An introduction to legal and policy issues of environmental protection and decision-making, including study of common law approaches to pollution control; and the theories and approach to federal laws governing environmental regulation.
Overview of the water allocation doctrines of riparian rights and prior appropriation; the origins of federal power over water resource allocation and controversies between the states and the federal government and between states over shared water resources; and practical aspects of water law and practice in the appropriation doctrine states.
Common law possessory and future interests, estates in land, landlord-tenant relationships, concurrent tenancies, adverse possession, private and governmental restrictions on the use of land, easements and covenants, and some elementary principles of personal property law.
Ocean & Coastal Law
This course explores laws and policies that affect decisions on United States ocean and coastal resources. We examine statutes, regulations, attitudes, and cases that shape how the use, manage, and protect the coasts and oceans. Class discussion typically covers the interrelationship of habitat, wildlife, and land use, as well as issues concerning jurisdictional conflicts.
As a legal subject, toxic torts constitute both the common-law origins of and a continuing companion to environmental law because they deal with state-law means of redressing harmful contamination. In popular culture, toxic torts have been the subject of numerous books and movies, including A Civil Action, Erin Brockovich and The Buffalo Creek Disaster. The toxic torts course explores the common-law legal remedies available to people who have been injured by exposure to, or whose properties have been contaminated by, toxic and hazardous materials. Specific topics discussed will include the common-law causes of action available, problems of proof and causation, and the relationship of common-law remedies to the federal environmental and medical statutes, such as RCRA, CERCLA, FIFRA, TSCA and the federal Food, Drug, and Cosmetic Act.
Federal and state administrative agencies not only adjudicate thousands more cases than all of the courts, they also legislate, making the bulk of rules that govern those cases. As the instrument of government charged with implementing government decisions, they also "execute the laws" as part of the executive branch. This course introduces the statutory policymaking roles of administrative agencies; the limits on their authority; the procedural requirements that structure agency decision-making; and the role of judicial review. The focus is on federal administrative agencies, though some aspects of state law are also discussed.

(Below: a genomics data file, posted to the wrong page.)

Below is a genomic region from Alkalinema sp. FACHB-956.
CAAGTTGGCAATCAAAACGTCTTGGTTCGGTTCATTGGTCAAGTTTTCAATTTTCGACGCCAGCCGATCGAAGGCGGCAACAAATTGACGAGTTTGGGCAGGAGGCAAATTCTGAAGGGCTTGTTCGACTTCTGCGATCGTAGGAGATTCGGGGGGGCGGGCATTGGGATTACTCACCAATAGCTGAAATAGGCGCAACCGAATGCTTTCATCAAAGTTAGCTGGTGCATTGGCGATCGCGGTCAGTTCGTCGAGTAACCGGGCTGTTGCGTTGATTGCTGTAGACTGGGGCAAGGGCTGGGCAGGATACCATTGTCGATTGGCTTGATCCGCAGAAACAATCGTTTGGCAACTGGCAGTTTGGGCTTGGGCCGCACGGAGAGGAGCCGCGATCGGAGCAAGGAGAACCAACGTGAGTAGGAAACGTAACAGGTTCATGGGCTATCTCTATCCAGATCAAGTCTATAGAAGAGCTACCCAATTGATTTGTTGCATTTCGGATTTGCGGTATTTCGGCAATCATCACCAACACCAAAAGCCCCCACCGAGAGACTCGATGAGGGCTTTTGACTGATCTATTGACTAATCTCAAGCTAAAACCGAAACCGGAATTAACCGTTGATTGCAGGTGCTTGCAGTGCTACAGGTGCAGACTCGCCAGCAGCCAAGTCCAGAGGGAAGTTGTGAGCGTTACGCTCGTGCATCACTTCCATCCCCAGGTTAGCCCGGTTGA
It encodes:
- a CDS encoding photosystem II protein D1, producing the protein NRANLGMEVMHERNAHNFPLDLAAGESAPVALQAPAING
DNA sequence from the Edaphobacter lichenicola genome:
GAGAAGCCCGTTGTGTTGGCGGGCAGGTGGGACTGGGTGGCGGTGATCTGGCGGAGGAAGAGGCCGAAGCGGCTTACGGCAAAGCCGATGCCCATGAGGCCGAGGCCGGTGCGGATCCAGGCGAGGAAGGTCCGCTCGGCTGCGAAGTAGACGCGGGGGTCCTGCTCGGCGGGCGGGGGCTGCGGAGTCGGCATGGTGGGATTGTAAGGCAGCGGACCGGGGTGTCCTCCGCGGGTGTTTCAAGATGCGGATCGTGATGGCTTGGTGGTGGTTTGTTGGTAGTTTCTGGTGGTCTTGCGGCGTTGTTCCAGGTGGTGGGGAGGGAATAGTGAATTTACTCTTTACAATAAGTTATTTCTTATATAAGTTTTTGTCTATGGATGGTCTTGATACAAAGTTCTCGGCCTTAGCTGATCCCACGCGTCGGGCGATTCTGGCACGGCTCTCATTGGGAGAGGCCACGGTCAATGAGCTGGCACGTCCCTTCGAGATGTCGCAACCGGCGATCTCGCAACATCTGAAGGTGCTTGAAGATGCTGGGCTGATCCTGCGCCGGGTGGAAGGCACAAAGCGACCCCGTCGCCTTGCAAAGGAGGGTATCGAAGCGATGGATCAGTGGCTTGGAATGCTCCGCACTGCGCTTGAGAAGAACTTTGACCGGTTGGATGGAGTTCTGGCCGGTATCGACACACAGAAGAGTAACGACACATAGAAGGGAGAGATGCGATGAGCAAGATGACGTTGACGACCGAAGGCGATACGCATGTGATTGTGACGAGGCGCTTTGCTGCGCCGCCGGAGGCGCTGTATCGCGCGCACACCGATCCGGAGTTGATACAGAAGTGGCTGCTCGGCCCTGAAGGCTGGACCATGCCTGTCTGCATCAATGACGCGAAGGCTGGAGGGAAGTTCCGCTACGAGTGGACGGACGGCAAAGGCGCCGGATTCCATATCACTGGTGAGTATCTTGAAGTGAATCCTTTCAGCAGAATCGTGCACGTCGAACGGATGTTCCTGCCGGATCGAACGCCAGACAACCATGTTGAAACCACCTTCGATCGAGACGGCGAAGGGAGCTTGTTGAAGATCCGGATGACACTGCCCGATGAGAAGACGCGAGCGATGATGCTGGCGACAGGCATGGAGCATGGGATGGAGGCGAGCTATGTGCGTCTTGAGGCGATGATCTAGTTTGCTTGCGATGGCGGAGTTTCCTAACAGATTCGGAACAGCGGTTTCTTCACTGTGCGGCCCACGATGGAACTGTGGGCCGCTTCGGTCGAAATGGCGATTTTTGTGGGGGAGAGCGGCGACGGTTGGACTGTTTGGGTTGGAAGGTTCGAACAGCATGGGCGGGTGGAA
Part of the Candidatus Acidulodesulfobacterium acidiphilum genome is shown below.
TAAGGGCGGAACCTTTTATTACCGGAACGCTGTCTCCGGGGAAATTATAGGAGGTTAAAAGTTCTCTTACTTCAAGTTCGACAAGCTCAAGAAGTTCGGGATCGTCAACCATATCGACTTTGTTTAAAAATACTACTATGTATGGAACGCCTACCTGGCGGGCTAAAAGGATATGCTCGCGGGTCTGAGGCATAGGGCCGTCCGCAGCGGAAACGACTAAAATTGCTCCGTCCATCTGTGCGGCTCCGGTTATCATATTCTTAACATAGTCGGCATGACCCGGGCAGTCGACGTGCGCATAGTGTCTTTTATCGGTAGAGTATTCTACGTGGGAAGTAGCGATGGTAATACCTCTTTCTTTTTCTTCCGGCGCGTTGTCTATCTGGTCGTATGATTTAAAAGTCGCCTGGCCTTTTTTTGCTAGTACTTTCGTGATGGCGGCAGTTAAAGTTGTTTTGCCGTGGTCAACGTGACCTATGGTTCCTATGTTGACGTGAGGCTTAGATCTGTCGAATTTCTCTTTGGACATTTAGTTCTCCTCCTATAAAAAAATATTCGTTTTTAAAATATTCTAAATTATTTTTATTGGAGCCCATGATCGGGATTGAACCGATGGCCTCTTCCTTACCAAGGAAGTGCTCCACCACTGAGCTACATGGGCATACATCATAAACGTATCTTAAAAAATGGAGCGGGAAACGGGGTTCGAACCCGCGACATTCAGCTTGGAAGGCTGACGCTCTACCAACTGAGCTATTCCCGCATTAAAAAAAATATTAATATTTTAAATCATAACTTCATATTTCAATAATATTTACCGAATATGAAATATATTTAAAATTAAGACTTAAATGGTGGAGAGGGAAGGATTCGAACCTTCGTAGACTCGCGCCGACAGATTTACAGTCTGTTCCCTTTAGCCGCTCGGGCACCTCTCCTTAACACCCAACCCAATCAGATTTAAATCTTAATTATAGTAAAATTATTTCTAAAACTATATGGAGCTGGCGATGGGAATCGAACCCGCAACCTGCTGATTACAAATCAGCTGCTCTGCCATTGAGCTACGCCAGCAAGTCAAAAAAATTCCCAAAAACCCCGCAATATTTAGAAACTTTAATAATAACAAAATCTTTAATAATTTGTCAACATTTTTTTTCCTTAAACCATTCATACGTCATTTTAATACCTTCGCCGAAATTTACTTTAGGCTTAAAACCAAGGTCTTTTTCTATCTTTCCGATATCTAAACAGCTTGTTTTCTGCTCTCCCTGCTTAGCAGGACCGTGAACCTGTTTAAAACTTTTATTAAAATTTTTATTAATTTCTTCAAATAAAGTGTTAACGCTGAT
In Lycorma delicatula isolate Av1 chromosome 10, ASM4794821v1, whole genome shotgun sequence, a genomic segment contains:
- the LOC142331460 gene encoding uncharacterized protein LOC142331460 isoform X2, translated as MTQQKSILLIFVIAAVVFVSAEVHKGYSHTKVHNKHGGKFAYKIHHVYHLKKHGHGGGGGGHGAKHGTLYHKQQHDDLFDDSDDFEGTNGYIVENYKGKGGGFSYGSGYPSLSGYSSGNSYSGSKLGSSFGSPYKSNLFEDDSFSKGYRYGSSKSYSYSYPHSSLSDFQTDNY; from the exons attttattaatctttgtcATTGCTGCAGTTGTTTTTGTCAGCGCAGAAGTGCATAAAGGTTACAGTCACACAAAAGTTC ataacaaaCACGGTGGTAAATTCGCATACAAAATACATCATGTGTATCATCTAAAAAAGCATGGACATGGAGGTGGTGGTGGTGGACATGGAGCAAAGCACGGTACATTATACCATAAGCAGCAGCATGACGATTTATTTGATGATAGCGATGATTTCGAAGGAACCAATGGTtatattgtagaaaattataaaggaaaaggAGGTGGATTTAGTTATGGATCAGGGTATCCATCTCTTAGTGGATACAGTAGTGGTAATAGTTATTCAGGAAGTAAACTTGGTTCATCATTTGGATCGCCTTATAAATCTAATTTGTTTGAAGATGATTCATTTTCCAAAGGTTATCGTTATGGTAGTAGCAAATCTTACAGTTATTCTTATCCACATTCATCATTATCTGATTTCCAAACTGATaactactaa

opics covered include jurisdiction (territorial, subject matter, and venue); forum non conveniens and transfer; state law in federal courts (Erie); pleading and motions; discovery and pretrial; summary judgment; and introduction to remedies.
CALI stands for Computer-Assisted Legal Instruction, and lessons produced are interactive computer programs designed to allow students to test their knowledge of specific areas of the law.
Professor Craig is the author of the following CALI lessons:
- “The Erie Doctrine: Erie Basics.” Civil Procedure; June 2011.
- “Climate Change 5: Addressing Climate Change Through Existing Federal Environmental Statutes.” Environmental Law; May 2011.
- “Climate Change 4: Common-Law Climate Change Lawsuits.” Environmental Law; August 2010.
- “Climate Change 3: An Introduction to and Overview of Climate Change Adaptation.” Environmental Law; June 2010.
- “Climate Change 2: Climate Change Mitigation: The International Dimension.” Environmental Law; April 2010.
- “Climate Change 1: Introduction to Climate Change.” Environmental Law; February 2010.
- “Water Law: The California Doctrine.” Natural Resources Law; December 2009.
- “Water Law: Regulated Riparianism—The Example of Florida.” Natural Resources Law; October 2009.
- “Water Law: Federal Reserved Rights.” Natural Resources Law; September 2009.
- “Water Law: Equitable Apportionment.” Natural Resources Law; August 2009.
- “Water Law: Ground Water Basics.” Natural Resources Law; July 2009.
- “Water Law: The Public Trust Doctrine.” Natural Resources Law; June 2009.
- “Water Law Basics: Prior Appropriation.” Natural Resources Law; June 2009.
- “Water Law Basics: Riparianism.” Natural Resources Law; May 2009.
- “Water Law Basics: Rights in Surface Water.” Natural Resources Law; May 2009.
- “Federal Preemption in Environmental Law.” Constitutional Law; January 2009.
- “FIFRA Basics.” Environmental Law; September 2008.
- “TSCA Basics.” Environmental Law; June 2008.
- “Standing in Environmental Citizen Suits.” Consttutional Law; April 2008.
- “Constitutional Aspects of Environmental Law: Fifth Amendment Takings.” Constitutional Law; March 2008.
- “Constitutional Aspects of Environmental Law: The Commerce Clause.” Constitutional Law; August 2007.
- “Introduction to Administrative Law for Environmental and Natural Resources Law Students.” Administrative Law; March 2007.
- “International Trade and Endangered Species.” Natural Resources Law; December 2006.
- “Introduction to International Environmental Law.” Environmental Law; September 2005.
- “Clean Air Act Stationary Sources and Hazardous Air Pollutants.” Environmental Law; April 2004.
- “Regulated Sources Under the Clean Air Act.” Environmental Law; March 2004.
- “Clean Air Act Stationary Sources and Criteria Pollutants.” Environmental Law; March 2004.
- “RCRA Hazardous Wastes.” Environmental Law; October 2003.
- “RCRA ‘Solid Wastes.’” Environmental Law; August 2003.
- “Clean Water Act Jurisdiction.” Environmental Law; March 2003.
- “Clean Water Act Permitting.” Environmental Law; March 2003.
- “ESA Basics.” Natural Resources Law; March 2003.